Here we go, the hot season is nearly over, and you may think that your crops should be too. But you would be mistaken! There are, in fact, lots of vegetables that will last through fall, and even some you would normally expect in spring!
So, if you have no idea yet about which plants you can grow for this season, just have a look at this list, and prepare for a fall of rich and fruitful harvest days!
The Keynote: Frost
The key point to keep in mind if you want to grow vegetables in fall is when the first frost is expected to come. It will change from region to region, but in most temperate areas, it will come at the end of this colorful season.
Of course, if you live in a hot country, you will be able to grow vegetables even in spring, but if this is not the case, do some research and find when on average the first frosts will come. In this article, we will measure the planting date exactly from that time, the first frost… And, don’t worry; we will give you plenty of time to harvest your kale but even – and here’s a surprise – your peas!
Great surprise to start with! Yes, lettuce will not stand freezing temperatures in most cases, and it will simply suffer too much from the hot and dry summer days… But any “mid-season” is good for fresh (and refreshing) lettuce…
Fortunately enough, lettuce also has a short life cycle, and you will be able to pick its juicy leaves in a matter of weeks!
Give your lettuce 4 to 8 weeks before the first frost is expected, and make sure the temperature is between 45 and 75oF, and you will enjoy it even in fall.
Another leaf vegetable (more a herb actually) that will grow well in the late season is parley. This too will tend to yellow and die in summer, but fall is a perfect time for it.
All you will need to do is plant it 10 to 13 weeks before the first frost is expected and you won’t regret it.
Yet again, you may associate tender spinach leaves with spring, but there is no reason why you deprive yourself of their pleasure on your table if the weather is mild in fall in your region.
With spinach, make sure you plant it 4 to 8 weeks before the first frost, and it will be plenty of time for you to pick quite a lot of spinach.
Maybe this is less of a surprise, as broccoli is a typical vegetable for late in the year. Still, don’t forget that you should plant it at least 12 weeks before the first frost, so, hurry up!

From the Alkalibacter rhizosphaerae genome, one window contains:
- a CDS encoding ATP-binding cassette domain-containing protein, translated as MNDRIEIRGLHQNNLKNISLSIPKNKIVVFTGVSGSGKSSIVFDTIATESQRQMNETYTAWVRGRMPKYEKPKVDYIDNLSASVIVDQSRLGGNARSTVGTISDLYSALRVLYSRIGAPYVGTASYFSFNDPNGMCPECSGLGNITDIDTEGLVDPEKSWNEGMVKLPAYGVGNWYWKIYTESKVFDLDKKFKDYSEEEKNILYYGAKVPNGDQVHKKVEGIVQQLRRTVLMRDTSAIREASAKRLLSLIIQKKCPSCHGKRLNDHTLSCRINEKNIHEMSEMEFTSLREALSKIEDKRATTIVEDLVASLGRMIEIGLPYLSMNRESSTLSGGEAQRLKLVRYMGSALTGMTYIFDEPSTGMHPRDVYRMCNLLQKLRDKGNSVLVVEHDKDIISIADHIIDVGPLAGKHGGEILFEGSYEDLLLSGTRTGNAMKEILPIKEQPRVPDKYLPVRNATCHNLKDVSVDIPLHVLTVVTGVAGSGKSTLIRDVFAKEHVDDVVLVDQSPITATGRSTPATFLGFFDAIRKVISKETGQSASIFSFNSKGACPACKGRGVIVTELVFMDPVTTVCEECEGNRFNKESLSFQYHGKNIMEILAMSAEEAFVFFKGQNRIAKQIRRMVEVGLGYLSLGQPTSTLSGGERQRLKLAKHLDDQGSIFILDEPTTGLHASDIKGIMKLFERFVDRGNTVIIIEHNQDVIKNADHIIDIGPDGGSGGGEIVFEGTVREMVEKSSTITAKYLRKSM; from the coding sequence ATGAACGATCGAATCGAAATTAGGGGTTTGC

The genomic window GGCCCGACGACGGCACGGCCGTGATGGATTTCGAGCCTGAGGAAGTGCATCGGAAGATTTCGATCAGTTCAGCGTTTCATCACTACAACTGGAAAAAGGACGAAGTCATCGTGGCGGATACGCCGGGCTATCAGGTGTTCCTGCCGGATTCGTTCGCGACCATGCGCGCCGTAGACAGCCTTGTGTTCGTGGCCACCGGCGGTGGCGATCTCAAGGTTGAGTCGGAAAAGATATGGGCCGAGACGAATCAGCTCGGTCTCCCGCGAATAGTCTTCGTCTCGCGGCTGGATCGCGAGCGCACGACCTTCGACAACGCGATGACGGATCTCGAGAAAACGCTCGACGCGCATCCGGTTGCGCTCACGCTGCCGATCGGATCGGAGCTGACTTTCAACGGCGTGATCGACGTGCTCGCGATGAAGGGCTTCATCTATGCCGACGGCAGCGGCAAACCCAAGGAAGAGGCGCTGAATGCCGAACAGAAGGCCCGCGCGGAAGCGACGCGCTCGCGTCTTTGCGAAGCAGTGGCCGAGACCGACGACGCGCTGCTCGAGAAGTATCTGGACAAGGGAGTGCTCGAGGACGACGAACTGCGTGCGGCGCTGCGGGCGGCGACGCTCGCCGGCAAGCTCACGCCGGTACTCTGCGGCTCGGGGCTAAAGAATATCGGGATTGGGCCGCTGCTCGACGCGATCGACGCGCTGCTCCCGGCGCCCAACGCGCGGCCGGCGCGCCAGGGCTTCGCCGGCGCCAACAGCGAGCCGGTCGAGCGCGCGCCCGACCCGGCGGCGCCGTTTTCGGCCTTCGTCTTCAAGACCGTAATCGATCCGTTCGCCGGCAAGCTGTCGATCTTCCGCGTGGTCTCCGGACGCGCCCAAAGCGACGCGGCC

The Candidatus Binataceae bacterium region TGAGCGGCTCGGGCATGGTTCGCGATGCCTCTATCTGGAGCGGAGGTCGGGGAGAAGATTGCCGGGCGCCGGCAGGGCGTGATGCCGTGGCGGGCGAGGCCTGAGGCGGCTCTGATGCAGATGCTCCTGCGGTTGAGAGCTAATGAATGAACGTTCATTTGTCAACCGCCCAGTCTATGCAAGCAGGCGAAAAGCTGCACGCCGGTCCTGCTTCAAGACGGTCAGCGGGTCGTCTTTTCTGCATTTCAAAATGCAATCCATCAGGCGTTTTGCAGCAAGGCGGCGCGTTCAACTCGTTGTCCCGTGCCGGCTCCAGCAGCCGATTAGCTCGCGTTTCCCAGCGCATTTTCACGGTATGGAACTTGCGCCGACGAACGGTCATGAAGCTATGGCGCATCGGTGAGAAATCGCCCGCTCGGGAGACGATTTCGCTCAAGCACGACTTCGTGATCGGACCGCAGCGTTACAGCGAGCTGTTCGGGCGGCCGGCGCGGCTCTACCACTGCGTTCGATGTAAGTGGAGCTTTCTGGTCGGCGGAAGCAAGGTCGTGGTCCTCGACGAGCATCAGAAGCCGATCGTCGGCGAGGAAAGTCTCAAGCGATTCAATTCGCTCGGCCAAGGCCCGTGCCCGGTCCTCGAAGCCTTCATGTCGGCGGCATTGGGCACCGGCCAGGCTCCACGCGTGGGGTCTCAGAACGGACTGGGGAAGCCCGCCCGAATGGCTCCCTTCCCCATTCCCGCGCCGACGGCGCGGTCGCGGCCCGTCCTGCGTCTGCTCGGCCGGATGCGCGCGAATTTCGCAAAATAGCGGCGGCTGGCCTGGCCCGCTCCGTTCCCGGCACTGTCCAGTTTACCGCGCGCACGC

A close relative of broccoli, which we enjoy during the cold months, Brussels sprouts can be harvested even a bit in advance, if you plant them as summer comes to a close. Many people make the mistake of planting it late, which means that they only get one harvest. If you move early, instead, you may even get repeated harvests.
To do this, make sure you plant Brussels sprouts about 100 days before the first frost, which is about 15 weeks.
The king of cold-weather vegetable, cabbage cannot miss from your garden, and it gives you plenty of time to play with, as this is a plant that will easily withstand frost it will need it to close and compact its leaves.
Just make sure it is strong enough for when the first frost comes, which means that 6 weeks are enough, as it is not a very fast grower, but if you are still in time, plant it also up to 12 weeks before the first frost and you will have two different crops!
Look at the shape of cabbages… Notice that they leave a gap that is just perfect for onions? So, don’t waste it, and about 8 weeks before the first frost is expected, plant rows of bunching onions between your cabbages.
Another cold-weather vegetable with a unique, heart-warming flavor that you cannot miss in your garden is the leek. This too will grow well between Brassicaceae(like cabbage, kale, and broccoli), and this too will not mind frosty weather.
Just plant it 12 to 8 weeks before the first frost, even in two different times, to have a double crop.
How could we forget kale? Another plant that will give you flavor and nutrients galore, and another vegetable that likes fresh temperatures, your kale will be very happy if you plant it 6 to 8 weeks before the first frost in full sun or part shade.
To complete the list of classical “fall to winter vegetables”, one that can be eaten in salads, soups, or that you can even make into a pure, cauliflower, cannot miss from your table. Plant it 12 weeks before the first frost and give it time to grow; the best time to harvest it is just after a night freeze.
Another little vegetable you can plant between your broccoli and Kale, which will also keep slugs and pests away is garlic. Garlic is a very easy plant to grow late in the season, as it is very hardy and it will stand frost and cold weather with no problems at all. To give it the best chance of establishing itself though, plant it 2 to 3 weeks at least before the first frost.
Let’s close this list with a surprise, peas! Yes, peas are synonymous with spring, with their fresh and sweet flavor, but more and more people are now growing them in the fall too, as all they want is fresh weather. They may not yield as much as in spring, but as long as you plant them 10 weeks before the first frost, your crop will not go to waste, and you may even surprise your dinner guests!
As you can see, fall is not a sad season where you can’t grow much. Ok, no tomatoes, peppers, and aubergines, but apart from the classical late-season vegetables, like cabbage and leek, you can also grow spring vegetables, as many gardeners are now doing, so, you are welcome to join this fall gardening revolution too!